This came up in one of my readings:(adsbygoogle = window.adsbygoogle || []).push({});

"Neither the so-called fundamental theorem [of algebra] itself nor its classical proof by the theory of functions of a complex variable is as highly esteemed as it was a generation ago, and the theorem seems to be on its way out of algebra to make room for something closer to what Kronecker imagined" (Bell, 1934, p. 605).

My schooling taught "the" fundamental theorem of algebra. What is different about Kronecker's treatment? What is Bell disputing when he says it is "so-called"?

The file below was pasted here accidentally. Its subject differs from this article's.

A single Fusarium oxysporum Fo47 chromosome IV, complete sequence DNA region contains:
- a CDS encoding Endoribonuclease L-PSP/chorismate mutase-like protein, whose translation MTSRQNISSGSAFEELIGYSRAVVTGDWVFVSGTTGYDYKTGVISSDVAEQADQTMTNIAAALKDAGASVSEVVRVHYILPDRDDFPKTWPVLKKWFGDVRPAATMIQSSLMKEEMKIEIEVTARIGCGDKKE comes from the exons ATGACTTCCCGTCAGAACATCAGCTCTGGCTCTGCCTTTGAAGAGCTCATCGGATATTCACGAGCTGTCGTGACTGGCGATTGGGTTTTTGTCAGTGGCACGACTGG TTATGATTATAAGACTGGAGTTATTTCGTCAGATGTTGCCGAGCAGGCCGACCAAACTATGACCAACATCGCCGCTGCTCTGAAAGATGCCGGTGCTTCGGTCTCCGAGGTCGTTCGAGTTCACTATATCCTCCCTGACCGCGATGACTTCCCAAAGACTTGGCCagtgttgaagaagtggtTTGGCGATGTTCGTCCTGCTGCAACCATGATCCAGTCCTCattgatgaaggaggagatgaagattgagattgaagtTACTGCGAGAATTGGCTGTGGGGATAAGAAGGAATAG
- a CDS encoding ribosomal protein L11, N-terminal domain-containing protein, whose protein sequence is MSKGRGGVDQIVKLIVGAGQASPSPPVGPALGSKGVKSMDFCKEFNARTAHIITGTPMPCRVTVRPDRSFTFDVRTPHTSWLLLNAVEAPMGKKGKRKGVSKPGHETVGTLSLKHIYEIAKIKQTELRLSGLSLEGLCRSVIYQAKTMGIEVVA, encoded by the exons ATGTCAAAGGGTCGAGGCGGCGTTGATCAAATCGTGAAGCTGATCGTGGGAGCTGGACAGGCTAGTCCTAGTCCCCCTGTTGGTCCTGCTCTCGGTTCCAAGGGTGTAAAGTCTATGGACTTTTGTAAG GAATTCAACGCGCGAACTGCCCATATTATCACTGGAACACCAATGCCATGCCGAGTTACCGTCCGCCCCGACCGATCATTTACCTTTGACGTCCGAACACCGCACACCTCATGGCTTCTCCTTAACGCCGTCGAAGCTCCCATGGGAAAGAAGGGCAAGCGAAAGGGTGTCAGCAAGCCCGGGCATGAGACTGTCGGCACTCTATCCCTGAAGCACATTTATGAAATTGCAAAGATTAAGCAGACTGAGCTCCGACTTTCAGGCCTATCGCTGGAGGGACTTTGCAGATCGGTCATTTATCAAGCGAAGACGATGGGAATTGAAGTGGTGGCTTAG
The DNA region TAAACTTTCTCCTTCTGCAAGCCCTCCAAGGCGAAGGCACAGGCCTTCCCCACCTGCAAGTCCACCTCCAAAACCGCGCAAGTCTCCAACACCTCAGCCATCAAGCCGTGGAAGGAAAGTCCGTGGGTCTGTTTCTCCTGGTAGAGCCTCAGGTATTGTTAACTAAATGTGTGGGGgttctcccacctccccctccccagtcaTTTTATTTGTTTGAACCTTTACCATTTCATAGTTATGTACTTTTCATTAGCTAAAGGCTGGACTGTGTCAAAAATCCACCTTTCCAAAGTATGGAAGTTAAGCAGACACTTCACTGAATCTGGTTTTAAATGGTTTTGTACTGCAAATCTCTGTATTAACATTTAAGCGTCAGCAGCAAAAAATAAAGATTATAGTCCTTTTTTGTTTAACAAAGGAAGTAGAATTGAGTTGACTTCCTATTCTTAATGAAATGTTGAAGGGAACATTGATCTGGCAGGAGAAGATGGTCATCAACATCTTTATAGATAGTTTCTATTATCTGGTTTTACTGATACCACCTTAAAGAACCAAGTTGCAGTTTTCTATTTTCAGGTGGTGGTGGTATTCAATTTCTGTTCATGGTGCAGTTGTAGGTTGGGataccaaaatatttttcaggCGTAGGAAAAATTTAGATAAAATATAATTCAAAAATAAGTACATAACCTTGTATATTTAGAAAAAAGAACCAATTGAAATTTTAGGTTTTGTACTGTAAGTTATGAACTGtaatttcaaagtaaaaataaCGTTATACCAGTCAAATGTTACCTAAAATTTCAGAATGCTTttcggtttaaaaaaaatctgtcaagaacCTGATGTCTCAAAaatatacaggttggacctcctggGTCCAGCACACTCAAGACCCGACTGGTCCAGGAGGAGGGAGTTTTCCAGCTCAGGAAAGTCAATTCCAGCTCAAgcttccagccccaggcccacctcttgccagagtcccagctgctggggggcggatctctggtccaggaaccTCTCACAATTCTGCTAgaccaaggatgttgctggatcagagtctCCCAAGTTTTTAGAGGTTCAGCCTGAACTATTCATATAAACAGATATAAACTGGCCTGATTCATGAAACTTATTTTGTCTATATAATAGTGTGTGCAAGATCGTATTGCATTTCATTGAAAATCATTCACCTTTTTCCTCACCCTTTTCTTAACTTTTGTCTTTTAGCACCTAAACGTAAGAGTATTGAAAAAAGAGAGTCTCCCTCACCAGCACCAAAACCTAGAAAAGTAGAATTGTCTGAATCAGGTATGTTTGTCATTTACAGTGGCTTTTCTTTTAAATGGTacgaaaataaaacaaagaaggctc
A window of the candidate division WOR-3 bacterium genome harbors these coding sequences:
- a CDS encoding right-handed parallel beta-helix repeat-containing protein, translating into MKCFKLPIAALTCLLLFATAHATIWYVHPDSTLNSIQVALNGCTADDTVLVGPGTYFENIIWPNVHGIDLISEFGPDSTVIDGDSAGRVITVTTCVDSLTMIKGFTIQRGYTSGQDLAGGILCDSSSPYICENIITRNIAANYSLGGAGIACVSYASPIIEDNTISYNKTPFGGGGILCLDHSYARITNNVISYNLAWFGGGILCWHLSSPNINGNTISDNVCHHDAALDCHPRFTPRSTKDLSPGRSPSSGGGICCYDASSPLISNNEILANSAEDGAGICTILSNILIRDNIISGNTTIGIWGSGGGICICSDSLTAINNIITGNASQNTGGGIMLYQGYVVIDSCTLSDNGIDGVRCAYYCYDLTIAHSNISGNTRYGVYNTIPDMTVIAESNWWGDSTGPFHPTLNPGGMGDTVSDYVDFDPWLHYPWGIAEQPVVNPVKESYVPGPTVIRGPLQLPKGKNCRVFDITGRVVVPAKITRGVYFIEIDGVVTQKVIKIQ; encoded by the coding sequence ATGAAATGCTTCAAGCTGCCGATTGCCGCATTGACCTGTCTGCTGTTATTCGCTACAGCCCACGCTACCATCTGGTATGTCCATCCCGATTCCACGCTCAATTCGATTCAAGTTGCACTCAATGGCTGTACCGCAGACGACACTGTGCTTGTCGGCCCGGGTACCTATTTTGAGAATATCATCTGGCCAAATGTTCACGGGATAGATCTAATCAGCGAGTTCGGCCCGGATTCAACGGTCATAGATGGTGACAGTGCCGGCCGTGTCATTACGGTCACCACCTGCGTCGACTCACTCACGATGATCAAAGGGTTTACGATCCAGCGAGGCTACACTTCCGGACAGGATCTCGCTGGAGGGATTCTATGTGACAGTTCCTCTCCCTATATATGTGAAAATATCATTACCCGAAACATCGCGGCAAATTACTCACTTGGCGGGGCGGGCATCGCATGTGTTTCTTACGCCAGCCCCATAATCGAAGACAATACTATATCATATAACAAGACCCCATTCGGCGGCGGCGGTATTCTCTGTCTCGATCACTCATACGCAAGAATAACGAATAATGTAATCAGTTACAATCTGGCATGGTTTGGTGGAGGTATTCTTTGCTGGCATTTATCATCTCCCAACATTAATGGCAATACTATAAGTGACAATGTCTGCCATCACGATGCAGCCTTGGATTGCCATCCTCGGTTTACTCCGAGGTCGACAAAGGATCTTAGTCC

Bell, E. T. (1934) The place of rigor in mathematics. The American Mathematical Monthly, 41(10), 599-607.

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# So-called Fundamental Theorem of Algebra

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